Everyone knows what “pink ribbons” signify. Breast cancer.
But do you know who is responsible for making pink ribbons the so readily identifiable symbol it is?
That would be Evelyn Lauder, daughter-in-law of cosmetics giant Esteé Lauder. Ms. Lauder died yesterday at the age of 75 of non-genetic ovarian cancer.
As a child, Evelyn and her family fled Nazi-occupied Austria and came to live in New York City. There she met her future husband, Leonard, son of Esteé Lauder. After their marriage, she became active in then fledgling cosmetics company, naming the Clinique line and becoming the Head of Fragrance Development Worldwide .
She was diagnosed with breast cancer in 1989. That year, she spearheaded a fund-drive that brought in $18 million dollars to establish the Evelyn H. Lauder Breast Center at Memorial Sloan-Kettering Cancer Center in New York City. The Center, which opened in 1992, was the first to incorporate both diagnostic and treatment services into one center.
In 1992, she and friend Alexandra Penney, the editor of Self Magazine, created the pink ribbon which has become the worldwide symbol of breast health. And in 1993, she founded The Breast Cancer Research Foundation, a nonprofit which has since raised more than $350 million to fight the disease.
Ms. Lauder was diagnosed with non-genetic ovarian cancer in 2007. She died at home with her family in NYC. A statement on the BCRF website says:
The Breast Cancer Research Foundation mourns the loss of our visionary Founder and Chairman, Evelyn Lauder. Her passionate action and determination to imporve the health of women and their families led her to establish BCRF. Her single-minded dedication to finding a cure for breast cancer never wavered.
The ovaries are a pair of oval shaped organs in a woman’s pelvis. They are responsible for the production of eggs, as well as the female reproductive hormones estrogen and progesterone. Ovarian cancer is a cancer which starts in the cells of the ovaries. There are three main types of ovarian cancer, based on the kind of ovarian cell in which the tumor begins:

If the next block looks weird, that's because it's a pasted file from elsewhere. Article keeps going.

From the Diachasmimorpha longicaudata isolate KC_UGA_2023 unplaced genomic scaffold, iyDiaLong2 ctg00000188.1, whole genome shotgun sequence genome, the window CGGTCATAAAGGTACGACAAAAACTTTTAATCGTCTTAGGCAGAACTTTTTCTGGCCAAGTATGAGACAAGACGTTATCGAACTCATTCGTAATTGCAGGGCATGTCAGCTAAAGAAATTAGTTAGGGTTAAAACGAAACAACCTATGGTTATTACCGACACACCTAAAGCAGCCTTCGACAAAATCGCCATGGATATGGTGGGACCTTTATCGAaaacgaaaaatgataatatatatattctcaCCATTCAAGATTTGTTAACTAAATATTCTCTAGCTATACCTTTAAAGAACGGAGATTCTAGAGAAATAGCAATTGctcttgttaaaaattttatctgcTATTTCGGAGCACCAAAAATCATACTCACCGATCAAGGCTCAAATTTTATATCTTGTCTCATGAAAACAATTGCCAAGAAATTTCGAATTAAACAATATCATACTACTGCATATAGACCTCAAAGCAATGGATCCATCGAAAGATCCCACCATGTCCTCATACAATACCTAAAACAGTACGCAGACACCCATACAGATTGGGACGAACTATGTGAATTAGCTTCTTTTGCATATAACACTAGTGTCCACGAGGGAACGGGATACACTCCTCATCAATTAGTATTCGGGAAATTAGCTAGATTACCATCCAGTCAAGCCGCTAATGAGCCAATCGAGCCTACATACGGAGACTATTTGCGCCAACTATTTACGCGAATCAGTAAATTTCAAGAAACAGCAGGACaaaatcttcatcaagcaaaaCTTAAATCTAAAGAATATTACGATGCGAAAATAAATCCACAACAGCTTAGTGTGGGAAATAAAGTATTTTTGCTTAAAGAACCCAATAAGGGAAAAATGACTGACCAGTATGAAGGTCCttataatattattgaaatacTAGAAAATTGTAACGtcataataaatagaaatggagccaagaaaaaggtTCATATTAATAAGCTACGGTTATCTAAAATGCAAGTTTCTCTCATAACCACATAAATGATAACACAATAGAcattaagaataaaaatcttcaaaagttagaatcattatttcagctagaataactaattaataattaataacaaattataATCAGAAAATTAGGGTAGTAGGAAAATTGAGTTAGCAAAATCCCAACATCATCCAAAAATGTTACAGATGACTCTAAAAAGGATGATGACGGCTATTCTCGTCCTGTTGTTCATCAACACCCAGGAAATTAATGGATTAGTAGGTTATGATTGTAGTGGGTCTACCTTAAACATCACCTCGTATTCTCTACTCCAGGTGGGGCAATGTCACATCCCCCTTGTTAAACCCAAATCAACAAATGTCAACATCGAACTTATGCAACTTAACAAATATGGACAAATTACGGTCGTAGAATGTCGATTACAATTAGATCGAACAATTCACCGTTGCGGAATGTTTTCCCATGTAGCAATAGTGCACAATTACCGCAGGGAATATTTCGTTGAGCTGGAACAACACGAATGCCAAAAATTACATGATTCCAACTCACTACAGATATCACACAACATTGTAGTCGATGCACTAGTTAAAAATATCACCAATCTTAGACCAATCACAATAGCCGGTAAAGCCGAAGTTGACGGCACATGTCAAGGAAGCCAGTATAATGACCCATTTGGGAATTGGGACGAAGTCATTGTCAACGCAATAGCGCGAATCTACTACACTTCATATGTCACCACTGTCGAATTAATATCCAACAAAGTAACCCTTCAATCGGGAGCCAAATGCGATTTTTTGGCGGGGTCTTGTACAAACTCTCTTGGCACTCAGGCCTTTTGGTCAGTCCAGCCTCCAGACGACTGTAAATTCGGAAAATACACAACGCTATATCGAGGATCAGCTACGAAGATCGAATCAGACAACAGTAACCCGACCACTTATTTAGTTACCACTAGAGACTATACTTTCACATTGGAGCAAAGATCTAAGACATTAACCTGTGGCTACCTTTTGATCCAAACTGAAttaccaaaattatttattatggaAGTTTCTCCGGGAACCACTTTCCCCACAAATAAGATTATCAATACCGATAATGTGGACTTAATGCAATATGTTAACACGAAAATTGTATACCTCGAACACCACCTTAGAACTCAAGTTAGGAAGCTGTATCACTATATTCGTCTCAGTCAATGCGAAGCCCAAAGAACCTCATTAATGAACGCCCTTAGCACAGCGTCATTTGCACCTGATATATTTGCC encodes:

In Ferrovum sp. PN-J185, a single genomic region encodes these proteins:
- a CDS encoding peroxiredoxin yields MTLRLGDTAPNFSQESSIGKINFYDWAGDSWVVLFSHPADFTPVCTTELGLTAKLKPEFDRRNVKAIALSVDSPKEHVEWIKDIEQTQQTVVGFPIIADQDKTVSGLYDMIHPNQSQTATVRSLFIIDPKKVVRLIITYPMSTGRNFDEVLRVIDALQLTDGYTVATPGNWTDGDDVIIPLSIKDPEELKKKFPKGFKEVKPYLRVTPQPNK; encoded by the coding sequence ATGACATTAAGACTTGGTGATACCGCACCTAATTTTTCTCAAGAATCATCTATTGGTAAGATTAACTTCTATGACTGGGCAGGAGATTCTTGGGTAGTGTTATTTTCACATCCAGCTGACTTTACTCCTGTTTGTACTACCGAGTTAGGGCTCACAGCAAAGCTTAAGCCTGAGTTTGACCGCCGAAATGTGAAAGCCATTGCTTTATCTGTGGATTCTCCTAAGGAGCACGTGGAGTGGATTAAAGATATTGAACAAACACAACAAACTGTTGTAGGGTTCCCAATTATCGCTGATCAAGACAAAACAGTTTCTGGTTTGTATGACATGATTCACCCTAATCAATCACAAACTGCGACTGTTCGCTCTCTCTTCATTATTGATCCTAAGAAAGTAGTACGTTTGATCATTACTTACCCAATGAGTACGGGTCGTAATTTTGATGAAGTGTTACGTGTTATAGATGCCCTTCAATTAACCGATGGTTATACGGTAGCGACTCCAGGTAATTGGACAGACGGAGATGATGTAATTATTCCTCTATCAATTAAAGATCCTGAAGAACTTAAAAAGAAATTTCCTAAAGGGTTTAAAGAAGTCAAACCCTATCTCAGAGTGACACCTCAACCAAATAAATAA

It accounts for approximately 3 percent of all cancers in women and is the fifth leading cause of cancer-related death among women in the United States.
It has the highest mortality of all cancers of the female reproductive system. This reflects, in part, a lack of early symptoms and effective ovarian cancer screening tests. Thus, ovarian cancer is often diagnosed at an advanced stage, after the cancer has spread beyond the ovary. White women have higher incidence and mortality rates than women of other racial and ethnic groups.
Early ovarian cancer may not cause obvious symptoms. But, as the cancer grows, symptoms may include:
Some ovarian cancers are caused by inherited gene mutations (changes).
The genes in cells carry the hereditary information that is received from a person’s parents. Hereditary ovarian cancer makes up approximately 5% to 10% of all cases of ovarian cancer. Three hereditary patterns have been identified: ovarian cancer alone, ovarian and breast cancers, and ovarian and colon cancers.
Tests that can detect mutated genes have been developed. These genetic tests are sometimes done for members of families with a high risk of cancer.
Some women who have an increased risk of ovarian cancer may choose to have a prophylactic oophorectomy (the removal of healthy ovaries so that cancer cannot grow in them). In high-risk women, this procedure has been shown to greatly decrease the risk of developing ovarian cancer.
The prognosis and treatment of ovarian cancer, like all other cancers, depends on the stage of the cancer at the time it is diagnosed. Tumors found early before they have spread have the best prognoses. Treatment typically includes surgery to remove the tumors and then chemotherapy to eliminate any microscopic tumor cells to prevent a recurrence.